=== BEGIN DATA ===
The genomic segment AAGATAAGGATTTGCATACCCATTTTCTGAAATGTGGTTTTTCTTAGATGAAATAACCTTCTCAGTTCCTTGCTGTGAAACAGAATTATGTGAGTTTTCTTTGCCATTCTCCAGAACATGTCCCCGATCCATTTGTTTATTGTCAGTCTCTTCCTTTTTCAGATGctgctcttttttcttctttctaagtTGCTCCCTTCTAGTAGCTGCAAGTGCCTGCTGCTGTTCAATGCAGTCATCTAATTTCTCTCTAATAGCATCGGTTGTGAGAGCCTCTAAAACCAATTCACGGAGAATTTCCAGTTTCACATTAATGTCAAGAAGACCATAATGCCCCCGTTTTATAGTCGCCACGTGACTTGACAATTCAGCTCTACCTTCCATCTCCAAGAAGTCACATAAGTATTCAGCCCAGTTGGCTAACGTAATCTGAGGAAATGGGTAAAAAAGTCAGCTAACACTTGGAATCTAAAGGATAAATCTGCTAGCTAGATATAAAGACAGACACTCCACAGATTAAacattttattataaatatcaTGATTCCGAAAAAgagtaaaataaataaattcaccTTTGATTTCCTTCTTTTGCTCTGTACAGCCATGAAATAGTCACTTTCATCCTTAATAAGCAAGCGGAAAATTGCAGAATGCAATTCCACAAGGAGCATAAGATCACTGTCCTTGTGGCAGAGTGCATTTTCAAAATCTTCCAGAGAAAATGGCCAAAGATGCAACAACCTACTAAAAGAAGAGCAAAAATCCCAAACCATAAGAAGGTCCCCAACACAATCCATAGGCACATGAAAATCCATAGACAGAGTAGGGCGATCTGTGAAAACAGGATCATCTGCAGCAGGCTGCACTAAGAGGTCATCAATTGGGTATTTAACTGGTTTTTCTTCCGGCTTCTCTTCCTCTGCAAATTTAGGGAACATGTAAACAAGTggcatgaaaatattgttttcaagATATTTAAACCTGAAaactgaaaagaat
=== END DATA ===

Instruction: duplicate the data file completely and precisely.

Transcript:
The genomic segment AAGATAAGGATTTGCATACCCATTTTCTGAAATGTGGTTTTTCTTAGATGAAATAACCTTCTCAGTTCCTTGCTGTGAAACAGAATTATGTGAGTTTTCTTTGCCATTCTCCAGAACATGTCCCCGATCCATTTGTTTATTGTCAGTCTCTTCCTTTTTCAGATGctgctcttttttcttctttctaagtTGCTCCCTTCTAGTAGCTGCAAGTGCCTGCTGCTGTTCAATGCAGTCATCTAATTTCTCTCTAATAGCATCGGTTGTGAGAGCCTCTAAAACCAATTCACGGAGAATTTCCAGTTTCACATTAATGTCAAGAAGACCATAATGCCCCCGTTTTATAGTCGCCACGTGACTTGACAATTCAGCTCTACCTTCCATCTCCAAGAAGTCACATAAGTATTCAGCCCAGTTGGCTAACGTAATCTGAGGAAATGGGTAAAAAAGTCAGCTAACACTTGGAATCTAAAGGATAAATCTGCTAGCTAGATATAAAGACAGACACTCCACAGATTAAacattttattataaatatcaTGATTCCGAAAAAgagtaaaataaataaattcaccTTTGATTTCCTTCTTTTGCTCTGTACAGCCATGAAATAGTCACTTTCATCCTTAATAAGCAAGCGGAAAATTGCAGAATGCAATTCCACAAGGAGCATAAGATCACTGTCCTTGTGGCAGAGTGCATTTTCAAAATCTTCCAGAGAAAATGGCCAAAGATGCAACAACCTACTAAAAGAAGAGCAAAAATCCCAAACCATAAGAAGGTCCCCAACACAATCCATAGGCACATGAAAATCCATAGACAGAGTAGGGCGATCTGTGAAAACAGGATCATCTGCAGCAGGCTGCACTAAGAGGTCATCAATTGGGTATTTAACTGGTTTTTCTTCCGGCTTCTCTTCCTCTGCAAATTTAGGGAACATGTAAACAAGTggcatgaaaatattgttttcaagATATTTAAACCTGAAaactgaaaagaat